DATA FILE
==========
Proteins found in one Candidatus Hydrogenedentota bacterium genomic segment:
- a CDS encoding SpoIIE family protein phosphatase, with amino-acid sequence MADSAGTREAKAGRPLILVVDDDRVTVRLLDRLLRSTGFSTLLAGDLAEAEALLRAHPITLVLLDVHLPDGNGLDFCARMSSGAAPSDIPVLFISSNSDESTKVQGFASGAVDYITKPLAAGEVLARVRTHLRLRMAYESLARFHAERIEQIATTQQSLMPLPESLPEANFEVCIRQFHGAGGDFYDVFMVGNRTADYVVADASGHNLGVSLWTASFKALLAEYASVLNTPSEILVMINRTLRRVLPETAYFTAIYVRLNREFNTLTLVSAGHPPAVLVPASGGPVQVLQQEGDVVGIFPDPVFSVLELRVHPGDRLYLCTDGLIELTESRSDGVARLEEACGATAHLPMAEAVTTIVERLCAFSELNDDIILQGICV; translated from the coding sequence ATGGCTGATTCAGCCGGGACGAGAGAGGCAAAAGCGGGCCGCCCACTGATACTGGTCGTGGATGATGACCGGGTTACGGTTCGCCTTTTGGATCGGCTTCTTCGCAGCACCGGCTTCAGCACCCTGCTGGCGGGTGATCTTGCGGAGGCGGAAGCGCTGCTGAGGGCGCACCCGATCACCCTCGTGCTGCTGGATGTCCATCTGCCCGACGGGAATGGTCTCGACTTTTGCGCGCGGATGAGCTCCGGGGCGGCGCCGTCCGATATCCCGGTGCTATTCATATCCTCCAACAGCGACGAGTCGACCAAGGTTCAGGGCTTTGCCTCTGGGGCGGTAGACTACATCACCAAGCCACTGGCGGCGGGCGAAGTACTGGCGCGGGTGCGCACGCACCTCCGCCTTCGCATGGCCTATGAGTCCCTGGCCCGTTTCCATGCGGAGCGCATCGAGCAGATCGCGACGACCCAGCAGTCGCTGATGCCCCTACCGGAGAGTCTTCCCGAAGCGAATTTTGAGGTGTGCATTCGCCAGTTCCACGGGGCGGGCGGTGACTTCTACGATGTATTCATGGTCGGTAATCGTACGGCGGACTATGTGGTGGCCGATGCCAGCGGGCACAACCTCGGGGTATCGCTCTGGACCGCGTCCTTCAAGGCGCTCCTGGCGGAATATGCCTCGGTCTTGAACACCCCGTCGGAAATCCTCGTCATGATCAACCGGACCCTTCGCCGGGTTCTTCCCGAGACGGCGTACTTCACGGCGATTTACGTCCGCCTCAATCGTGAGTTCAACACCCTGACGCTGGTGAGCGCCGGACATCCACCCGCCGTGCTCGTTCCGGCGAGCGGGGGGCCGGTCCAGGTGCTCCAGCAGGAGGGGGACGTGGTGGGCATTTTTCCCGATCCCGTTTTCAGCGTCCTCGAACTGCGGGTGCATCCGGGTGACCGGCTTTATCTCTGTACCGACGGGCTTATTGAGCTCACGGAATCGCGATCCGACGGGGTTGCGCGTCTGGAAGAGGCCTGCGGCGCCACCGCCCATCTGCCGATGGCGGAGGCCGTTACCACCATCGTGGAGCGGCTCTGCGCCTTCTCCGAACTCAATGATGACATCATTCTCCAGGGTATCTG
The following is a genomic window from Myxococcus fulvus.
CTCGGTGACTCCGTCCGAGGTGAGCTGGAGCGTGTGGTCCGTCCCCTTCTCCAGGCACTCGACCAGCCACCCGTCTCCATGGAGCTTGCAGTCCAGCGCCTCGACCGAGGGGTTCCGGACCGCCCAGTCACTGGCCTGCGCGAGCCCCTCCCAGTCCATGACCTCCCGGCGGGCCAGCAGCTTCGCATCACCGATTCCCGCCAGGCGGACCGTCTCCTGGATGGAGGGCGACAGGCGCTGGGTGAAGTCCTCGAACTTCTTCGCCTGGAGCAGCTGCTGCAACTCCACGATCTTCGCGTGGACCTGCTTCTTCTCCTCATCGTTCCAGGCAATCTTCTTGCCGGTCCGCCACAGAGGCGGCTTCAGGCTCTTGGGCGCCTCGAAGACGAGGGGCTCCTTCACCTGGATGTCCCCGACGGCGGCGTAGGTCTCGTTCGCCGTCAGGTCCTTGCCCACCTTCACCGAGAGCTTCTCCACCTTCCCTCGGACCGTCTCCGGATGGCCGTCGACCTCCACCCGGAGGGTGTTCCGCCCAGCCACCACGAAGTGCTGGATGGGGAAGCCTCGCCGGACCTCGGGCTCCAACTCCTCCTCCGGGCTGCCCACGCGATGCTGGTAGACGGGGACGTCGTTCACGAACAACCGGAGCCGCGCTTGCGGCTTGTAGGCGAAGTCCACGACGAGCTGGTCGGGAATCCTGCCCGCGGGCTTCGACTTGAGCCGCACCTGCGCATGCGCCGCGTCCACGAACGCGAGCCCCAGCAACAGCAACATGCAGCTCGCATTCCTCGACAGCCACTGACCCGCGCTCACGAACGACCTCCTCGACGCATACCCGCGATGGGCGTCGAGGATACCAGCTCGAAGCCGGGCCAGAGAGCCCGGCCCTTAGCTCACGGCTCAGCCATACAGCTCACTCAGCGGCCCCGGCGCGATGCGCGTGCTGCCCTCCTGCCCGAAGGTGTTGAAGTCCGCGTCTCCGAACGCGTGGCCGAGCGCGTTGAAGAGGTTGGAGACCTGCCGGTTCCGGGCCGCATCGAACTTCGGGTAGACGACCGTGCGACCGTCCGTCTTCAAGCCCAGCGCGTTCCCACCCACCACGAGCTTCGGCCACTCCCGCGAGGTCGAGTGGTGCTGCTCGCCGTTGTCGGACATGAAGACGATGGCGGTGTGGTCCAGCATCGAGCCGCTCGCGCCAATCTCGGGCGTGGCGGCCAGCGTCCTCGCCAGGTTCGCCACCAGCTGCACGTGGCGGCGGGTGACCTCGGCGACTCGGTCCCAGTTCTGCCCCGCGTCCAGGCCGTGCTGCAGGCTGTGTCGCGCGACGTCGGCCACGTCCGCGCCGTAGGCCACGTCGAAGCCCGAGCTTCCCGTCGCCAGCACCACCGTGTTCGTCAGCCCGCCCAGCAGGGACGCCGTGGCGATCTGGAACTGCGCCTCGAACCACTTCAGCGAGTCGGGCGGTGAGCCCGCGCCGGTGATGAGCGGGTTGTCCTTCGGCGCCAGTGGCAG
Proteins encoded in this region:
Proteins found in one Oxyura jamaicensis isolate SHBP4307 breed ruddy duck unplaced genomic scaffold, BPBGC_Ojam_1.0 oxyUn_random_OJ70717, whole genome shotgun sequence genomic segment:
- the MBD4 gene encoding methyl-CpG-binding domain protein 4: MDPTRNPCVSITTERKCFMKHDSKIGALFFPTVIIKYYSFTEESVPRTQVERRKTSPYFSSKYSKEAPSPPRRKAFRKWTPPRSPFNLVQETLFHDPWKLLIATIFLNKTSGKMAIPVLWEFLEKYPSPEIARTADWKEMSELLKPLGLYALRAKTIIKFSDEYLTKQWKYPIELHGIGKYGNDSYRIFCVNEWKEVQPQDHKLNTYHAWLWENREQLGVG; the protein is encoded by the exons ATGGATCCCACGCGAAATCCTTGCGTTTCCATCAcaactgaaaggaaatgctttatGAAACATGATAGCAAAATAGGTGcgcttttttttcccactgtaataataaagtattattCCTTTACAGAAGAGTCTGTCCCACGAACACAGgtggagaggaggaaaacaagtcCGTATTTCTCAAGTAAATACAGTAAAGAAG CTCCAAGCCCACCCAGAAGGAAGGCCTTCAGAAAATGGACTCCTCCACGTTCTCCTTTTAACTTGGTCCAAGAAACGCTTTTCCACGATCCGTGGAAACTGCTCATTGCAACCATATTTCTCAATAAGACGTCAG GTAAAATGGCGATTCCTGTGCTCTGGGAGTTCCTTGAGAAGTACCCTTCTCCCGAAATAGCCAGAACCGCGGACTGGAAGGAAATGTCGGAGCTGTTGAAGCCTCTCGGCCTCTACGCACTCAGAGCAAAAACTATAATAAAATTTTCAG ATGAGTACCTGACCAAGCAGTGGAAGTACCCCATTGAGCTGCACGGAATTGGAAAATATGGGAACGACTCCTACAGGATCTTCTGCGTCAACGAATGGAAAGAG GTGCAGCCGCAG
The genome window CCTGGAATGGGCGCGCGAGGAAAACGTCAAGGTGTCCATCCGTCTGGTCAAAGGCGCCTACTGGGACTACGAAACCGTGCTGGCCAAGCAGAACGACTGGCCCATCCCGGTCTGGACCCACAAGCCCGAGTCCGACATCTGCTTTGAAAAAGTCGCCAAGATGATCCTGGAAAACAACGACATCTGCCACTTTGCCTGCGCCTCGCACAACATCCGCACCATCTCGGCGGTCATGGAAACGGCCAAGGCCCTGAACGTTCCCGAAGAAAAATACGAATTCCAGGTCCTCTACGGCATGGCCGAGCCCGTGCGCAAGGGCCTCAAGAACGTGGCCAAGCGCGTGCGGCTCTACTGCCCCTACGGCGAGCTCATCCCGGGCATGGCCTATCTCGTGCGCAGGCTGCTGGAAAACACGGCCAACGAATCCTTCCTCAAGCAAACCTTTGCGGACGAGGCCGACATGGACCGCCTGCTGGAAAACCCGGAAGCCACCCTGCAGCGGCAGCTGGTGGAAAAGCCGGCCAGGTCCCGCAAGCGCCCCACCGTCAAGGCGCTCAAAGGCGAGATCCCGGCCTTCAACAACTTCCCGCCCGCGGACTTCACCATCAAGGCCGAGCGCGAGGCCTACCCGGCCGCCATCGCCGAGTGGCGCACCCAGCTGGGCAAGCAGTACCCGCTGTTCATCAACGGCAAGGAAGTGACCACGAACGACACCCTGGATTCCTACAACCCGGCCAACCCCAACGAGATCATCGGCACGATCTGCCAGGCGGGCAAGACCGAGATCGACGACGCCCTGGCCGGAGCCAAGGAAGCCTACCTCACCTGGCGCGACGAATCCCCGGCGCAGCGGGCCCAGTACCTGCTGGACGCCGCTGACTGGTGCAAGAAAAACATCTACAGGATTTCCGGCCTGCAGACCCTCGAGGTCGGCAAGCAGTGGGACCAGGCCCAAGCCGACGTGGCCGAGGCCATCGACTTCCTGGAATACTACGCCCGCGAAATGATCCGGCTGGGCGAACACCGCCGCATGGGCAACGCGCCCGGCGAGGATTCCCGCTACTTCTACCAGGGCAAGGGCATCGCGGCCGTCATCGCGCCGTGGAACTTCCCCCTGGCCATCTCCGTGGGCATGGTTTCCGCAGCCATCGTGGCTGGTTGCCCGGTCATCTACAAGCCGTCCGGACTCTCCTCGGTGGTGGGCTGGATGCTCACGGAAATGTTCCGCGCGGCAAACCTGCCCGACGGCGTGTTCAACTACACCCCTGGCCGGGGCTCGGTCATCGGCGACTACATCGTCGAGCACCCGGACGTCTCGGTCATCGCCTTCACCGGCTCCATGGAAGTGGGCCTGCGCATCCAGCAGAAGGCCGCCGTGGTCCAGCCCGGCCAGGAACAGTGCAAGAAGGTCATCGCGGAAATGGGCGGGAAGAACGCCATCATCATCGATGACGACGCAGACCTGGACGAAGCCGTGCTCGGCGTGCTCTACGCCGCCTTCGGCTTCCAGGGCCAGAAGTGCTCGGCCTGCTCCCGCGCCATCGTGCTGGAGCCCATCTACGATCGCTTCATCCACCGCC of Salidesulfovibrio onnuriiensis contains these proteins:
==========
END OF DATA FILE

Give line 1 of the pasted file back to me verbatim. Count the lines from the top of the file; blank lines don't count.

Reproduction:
Proteins found in one Candidatus Hydrogenedentota bacterium genomic segment: